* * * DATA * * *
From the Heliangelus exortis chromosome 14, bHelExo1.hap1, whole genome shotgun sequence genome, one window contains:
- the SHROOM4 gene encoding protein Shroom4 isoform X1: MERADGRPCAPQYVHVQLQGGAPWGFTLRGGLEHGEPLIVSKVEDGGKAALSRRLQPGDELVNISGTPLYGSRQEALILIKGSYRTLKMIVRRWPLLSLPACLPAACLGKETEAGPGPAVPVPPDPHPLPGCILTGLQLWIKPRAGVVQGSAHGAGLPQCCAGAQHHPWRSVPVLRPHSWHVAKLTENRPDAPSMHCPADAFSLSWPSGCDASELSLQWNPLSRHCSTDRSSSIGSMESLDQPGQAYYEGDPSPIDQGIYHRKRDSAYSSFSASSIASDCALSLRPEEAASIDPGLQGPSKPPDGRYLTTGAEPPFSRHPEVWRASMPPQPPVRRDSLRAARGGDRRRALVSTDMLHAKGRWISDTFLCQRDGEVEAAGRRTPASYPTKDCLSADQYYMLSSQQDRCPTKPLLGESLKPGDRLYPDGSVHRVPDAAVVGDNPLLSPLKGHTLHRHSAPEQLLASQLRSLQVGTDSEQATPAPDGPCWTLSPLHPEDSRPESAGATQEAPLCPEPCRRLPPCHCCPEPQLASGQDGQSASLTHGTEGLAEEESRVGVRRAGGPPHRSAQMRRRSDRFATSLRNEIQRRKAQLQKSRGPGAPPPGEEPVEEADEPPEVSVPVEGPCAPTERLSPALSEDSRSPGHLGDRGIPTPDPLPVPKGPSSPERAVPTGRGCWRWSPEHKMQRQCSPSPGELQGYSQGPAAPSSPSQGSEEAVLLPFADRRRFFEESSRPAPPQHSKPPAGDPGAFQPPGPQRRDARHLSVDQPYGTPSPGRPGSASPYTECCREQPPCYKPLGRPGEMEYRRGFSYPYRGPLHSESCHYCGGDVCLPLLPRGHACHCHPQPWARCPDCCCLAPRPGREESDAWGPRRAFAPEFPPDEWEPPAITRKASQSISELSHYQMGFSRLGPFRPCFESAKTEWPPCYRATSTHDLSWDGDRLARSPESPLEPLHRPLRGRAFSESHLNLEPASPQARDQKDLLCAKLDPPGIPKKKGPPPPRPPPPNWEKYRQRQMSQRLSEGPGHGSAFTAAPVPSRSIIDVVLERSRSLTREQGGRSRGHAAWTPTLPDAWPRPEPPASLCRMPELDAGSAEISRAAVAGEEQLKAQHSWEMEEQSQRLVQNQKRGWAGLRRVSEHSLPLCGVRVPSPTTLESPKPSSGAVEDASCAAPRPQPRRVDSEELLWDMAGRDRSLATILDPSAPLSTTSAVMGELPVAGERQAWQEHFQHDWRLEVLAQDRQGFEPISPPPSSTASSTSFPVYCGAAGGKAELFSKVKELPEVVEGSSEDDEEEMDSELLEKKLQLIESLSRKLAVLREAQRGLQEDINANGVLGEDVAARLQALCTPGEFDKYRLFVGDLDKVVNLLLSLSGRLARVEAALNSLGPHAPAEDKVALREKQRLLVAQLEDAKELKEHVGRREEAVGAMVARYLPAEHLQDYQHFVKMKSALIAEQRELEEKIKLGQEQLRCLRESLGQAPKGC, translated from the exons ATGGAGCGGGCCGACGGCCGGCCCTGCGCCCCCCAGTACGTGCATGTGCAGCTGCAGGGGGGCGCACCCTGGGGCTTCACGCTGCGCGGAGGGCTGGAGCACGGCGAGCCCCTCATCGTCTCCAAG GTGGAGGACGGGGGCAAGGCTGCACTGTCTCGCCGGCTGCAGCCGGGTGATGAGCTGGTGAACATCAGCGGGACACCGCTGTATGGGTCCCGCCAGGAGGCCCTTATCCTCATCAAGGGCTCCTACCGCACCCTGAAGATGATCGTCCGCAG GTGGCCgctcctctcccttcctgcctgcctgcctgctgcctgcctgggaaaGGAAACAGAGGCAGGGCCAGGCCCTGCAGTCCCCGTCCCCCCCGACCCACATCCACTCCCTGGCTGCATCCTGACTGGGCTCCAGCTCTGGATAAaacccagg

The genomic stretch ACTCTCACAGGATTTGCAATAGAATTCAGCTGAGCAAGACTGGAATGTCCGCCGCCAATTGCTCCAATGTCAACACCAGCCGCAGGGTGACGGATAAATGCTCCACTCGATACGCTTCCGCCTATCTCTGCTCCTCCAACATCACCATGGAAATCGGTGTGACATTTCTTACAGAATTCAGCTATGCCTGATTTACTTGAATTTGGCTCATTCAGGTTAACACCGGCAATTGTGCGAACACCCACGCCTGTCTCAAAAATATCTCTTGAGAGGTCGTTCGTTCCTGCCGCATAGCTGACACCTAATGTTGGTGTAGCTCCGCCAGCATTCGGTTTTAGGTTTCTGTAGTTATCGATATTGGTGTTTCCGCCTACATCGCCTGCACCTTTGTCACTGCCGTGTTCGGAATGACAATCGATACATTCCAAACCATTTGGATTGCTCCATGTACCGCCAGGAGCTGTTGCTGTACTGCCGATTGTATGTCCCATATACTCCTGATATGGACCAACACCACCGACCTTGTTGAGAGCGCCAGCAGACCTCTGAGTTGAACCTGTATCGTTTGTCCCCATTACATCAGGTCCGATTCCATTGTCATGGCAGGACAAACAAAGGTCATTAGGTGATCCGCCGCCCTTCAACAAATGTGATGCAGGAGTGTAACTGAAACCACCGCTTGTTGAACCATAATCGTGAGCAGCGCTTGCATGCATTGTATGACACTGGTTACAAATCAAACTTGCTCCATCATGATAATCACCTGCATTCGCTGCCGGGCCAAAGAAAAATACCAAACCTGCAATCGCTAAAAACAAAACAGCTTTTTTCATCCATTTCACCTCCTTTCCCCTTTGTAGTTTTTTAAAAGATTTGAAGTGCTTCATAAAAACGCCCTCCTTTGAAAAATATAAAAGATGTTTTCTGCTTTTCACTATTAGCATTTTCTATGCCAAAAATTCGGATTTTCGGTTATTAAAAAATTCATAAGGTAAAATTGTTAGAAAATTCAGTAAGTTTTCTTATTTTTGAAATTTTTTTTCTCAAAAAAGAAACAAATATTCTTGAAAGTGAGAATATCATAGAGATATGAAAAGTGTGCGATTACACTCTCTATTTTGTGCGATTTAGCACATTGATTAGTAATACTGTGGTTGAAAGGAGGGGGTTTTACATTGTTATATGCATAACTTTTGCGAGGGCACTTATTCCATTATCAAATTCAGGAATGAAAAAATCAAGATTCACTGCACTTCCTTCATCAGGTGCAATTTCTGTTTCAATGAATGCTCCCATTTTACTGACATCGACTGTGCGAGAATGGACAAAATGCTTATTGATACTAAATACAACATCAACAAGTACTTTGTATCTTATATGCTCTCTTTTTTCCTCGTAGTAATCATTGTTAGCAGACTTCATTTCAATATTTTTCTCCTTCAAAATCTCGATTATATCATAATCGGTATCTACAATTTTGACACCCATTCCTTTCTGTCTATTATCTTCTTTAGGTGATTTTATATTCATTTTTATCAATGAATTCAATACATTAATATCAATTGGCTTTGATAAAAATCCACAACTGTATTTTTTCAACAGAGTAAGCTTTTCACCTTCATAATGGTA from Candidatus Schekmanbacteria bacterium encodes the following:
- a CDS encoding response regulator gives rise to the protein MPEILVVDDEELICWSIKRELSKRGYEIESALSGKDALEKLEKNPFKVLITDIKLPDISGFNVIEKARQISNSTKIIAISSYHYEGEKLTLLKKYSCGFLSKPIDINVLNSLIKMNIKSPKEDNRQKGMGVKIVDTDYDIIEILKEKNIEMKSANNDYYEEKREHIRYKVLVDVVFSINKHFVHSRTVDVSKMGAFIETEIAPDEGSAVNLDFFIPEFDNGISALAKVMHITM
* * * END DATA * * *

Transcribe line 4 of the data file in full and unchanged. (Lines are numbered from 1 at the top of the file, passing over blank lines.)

- a CDS encoding response regulator gives rise to the protein MPEILVVDDEELICWSIKRELSKRGYEIESALSGKDALEKLEKNPFKVLITDIKLPDISGFNVIEKARQISNSTKIIAISSYHYEGEKLTLLKKYSCGFLSKPIDINVLNSLIKMNIKSPKEDNRQKGMGVKIVDTDYDIIEILKEKNIEMKSANNDYYEEKREHIRYKVLVDVVFSINKHFVHSRTVDVSKMGAFIETEIAPDEGSAVNLDFFIPEFDNGISALAKVMHITM